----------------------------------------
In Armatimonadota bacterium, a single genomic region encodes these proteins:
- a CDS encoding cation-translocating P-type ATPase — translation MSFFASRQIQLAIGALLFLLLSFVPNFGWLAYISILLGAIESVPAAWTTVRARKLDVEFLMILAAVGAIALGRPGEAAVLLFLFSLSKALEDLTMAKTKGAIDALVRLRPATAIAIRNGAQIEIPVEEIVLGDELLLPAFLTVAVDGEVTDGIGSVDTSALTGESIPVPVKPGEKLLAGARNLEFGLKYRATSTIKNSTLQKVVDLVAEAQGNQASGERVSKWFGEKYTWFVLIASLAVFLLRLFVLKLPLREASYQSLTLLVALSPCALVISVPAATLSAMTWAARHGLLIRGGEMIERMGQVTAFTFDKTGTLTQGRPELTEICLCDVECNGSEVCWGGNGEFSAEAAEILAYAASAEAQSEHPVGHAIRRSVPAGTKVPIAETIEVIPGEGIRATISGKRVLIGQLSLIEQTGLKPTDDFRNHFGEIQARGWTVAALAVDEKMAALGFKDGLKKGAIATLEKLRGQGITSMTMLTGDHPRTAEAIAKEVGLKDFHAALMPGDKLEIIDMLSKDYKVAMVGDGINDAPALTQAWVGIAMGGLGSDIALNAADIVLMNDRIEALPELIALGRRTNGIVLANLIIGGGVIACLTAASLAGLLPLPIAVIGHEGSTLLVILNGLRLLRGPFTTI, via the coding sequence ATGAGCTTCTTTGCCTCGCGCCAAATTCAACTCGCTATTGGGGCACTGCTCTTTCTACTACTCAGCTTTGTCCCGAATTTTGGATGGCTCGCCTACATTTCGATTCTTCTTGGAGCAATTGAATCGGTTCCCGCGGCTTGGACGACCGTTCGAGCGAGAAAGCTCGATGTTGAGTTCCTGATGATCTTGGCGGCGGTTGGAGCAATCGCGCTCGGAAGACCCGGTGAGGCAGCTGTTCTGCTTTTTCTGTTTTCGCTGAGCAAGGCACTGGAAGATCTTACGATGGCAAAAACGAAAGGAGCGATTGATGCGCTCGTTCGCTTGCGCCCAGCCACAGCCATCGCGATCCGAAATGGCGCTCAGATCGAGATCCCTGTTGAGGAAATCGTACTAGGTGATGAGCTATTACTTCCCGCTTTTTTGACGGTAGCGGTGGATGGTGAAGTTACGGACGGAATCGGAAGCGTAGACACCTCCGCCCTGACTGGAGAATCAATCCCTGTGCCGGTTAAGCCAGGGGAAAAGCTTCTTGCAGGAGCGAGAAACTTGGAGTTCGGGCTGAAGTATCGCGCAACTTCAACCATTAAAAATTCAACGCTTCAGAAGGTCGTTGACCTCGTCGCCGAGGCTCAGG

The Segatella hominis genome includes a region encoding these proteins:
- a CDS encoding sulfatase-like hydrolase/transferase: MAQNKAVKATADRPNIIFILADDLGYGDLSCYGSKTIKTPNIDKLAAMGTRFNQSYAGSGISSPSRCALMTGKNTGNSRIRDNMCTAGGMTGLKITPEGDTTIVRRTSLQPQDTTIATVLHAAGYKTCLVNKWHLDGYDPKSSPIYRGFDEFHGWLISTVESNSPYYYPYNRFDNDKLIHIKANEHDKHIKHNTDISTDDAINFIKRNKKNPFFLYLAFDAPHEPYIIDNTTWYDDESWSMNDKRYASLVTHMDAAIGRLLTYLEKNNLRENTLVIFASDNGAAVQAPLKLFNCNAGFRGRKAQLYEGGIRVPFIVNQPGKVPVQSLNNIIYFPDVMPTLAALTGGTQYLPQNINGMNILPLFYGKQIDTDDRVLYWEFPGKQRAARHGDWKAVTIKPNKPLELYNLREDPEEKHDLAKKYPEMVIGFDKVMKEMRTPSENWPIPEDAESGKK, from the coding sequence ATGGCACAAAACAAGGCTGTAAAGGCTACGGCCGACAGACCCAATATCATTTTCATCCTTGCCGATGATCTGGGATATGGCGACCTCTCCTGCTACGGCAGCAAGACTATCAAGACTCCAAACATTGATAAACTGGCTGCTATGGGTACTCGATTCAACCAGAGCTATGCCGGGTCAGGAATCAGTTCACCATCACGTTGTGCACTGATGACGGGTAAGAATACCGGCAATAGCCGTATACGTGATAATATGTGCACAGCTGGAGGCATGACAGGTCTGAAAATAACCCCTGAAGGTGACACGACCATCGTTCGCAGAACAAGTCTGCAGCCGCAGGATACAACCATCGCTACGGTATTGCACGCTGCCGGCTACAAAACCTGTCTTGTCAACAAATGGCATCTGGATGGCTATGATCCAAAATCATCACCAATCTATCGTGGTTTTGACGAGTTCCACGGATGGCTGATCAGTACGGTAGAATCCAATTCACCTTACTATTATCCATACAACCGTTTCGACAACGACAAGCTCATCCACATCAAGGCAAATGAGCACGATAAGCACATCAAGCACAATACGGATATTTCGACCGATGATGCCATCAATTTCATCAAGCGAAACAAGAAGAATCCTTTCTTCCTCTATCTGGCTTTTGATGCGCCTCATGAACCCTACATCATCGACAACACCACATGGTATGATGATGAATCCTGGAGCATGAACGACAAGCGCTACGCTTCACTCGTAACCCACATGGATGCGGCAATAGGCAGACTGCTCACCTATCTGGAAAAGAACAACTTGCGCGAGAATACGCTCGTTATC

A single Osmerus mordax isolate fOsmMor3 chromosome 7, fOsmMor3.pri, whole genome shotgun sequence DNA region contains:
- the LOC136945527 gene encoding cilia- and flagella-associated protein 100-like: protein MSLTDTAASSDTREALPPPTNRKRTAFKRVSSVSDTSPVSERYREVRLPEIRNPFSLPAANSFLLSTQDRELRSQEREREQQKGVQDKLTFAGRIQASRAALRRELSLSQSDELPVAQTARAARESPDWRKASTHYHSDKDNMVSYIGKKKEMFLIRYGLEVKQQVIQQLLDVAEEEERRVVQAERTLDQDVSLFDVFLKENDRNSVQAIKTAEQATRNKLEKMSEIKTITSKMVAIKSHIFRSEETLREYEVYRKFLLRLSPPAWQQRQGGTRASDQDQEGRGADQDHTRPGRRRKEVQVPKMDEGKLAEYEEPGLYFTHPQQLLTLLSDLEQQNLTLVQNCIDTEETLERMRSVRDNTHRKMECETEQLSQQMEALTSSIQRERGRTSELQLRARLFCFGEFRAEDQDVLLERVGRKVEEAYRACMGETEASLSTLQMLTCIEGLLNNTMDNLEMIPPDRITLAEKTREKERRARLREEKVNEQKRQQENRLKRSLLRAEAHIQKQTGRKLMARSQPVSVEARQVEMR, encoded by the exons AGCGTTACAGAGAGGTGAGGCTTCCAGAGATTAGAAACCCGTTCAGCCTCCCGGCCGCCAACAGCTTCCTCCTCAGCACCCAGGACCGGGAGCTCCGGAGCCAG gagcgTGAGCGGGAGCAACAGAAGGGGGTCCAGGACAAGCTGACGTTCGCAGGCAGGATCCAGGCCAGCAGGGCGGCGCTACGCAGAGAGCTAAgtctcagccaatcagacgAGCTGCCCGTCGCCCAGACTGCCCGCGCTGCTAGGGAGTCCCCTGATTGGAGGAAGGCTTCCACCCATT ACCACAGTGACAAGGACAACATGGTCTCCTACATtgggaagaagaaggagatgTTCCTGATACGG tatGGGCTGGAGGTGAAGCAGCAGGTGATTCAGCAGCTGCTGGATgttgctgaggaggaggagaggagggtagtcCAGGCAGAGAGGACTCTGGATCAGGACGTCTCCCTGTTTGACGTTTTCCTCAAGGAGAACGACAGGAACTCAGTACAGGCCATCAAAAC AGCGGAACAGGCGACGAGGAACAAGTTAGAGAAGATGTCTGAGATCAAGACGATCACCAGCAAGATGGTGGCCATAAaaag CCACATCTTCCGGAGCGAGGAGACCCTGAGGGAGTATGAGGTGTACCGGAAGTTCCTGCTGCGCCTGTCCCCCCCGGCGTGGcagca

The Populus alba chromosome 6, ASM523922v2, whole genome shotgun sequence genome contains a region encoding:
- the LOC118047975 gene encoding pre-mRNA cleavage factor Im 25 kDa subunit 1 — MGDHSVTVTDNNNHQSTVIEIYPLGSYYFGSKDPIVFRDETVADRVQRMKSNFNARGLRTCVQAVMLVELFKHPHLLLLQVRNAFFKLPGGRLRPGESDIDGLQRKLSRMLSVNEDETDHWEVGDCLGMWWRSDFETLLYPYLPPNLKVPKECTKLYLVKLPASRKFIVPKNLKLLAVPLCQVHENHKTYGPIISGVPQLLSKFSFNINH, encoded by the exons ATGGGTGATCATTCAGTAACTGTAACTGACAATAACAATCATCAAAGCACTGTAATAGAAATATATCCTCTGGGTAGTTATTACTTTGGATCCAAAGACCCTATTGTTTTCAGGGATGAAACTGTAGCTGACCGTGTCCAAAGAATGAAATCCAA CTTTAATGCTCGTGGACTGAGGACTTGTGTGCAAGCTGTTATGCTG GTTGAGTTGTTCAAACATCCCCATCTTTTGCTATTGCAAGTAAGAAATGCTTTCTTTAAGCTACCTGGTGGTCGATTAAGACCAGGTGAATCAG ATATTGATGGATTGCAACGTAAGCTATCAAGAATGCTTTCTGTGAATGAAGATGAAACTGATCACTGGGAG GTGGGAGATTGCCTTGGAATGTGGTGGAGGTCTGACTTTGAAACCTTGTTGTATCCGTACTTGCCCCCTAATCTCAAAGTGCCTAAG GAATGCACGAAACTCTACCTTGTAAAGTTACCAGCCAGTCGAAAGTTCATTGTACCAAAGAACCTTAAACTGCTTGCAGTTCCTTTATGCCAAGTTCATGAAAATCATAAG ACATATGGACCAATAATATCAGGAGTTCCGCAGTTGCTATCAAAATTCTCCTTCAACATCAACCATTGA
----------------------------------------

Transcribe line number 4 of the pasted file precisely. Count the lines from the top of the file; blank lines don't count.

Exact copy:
- a CDS encoding sulfatase-like hydrolase/transferase: MAQNKAVKATADRPNIIFILADDLGYGDLSCYGSKTIKTPNIDKLAAMGTRFNQSYAGSGISSPSRCALMTGKNTGNSRIRDNMCTAGGMTGLKITPEGDTTIVRRTSLQPQDTTIATVLHAAGYKTCLVNKWHLDGYDPKSSPIYRGFDEFHGWLISTVESNSPYYYPYNRFDNDKLIHIKANEHDKHIKHNTDISTDDAINFIKRNKKNPFFLYLAFDAPHEPYIIDNTTWYDDESWSMNDKRYASLVTHMDAAIGRLLTYLEKNNLRENTLVIFASDNGAAVQAPLKLFNCNAGFRGRKAQLYEGGIRVPFIVNQPGKVPVQSLNNIIYFPDVMPTLAALTGGTQYLPQNINGMNILPLFYGKQIDTDDRVLYWEFPGKQRAARHGDWKAVTIKPNKPLELYNLREDPEEKHDLAKKYPEMVIGFDKVMKEMRTPSENWPIPEDAESGKK, from the coding sequence ATGGCACAAAACAAGGCTGTAAAGGCTACGGCCGACAGACCCAATATCATTTTCATCCTTGCCGATGATCTGGGATATGGCGACCTCTCCTGCTACGGCAGCAAGACTATCAAGACTCCAAACATTGATAAACTGGCTGCTATGGGTACTCGATTCAACCAGAGCTATGCCGGGTCAGGAATCAGTTCACCATCACGTTGTGCACTGATGACGGGTAAGAATACCGGCAATAGCCGTATACGTGATAATATGTGCACAGCTGGAGGCATGACAGGTCTGAAAATAACCCCTGAAGGTGACACGACCATCGTTCGCAGAACAAGTCTGCAGCCGCAGGATACAACCATCGCTACGGTATTGCACGCTGCCGGCTACAAAACCTGTCTTGTCAACAAATGGCATCTGGATGGCTATGATCCAAAATCATCACCAATCTATCGTGGTTTTGACGAGTTCCACGGATGGCTGATCAGTACGGTAGAATCCAATTCACCTTACTATTATCCATACAACCGTTTCGACAACGACAAGCTCATCCACATCAAGGCAAATGAGCACGATAAGCACATCAAGCACAATACGGATATTTCGACCGATGATGCCATCAATTTCATCAAGCGAAACAAGAAGAATCCTTTCTTCCTCTATCTGGCTTTTGATGCGCCTCATGAACCCTACATCATCGACAACACCACATGGTATGATGATGAATCCTGGAGCATGAACGACAAGCGCTACGCTTCACTCGTAACCCACATGGATGCGGCAATAGGCAGACTGCTCACCTATCTGGAAAAGAACAACTTGCGCGAGAATACGCTCGTTATC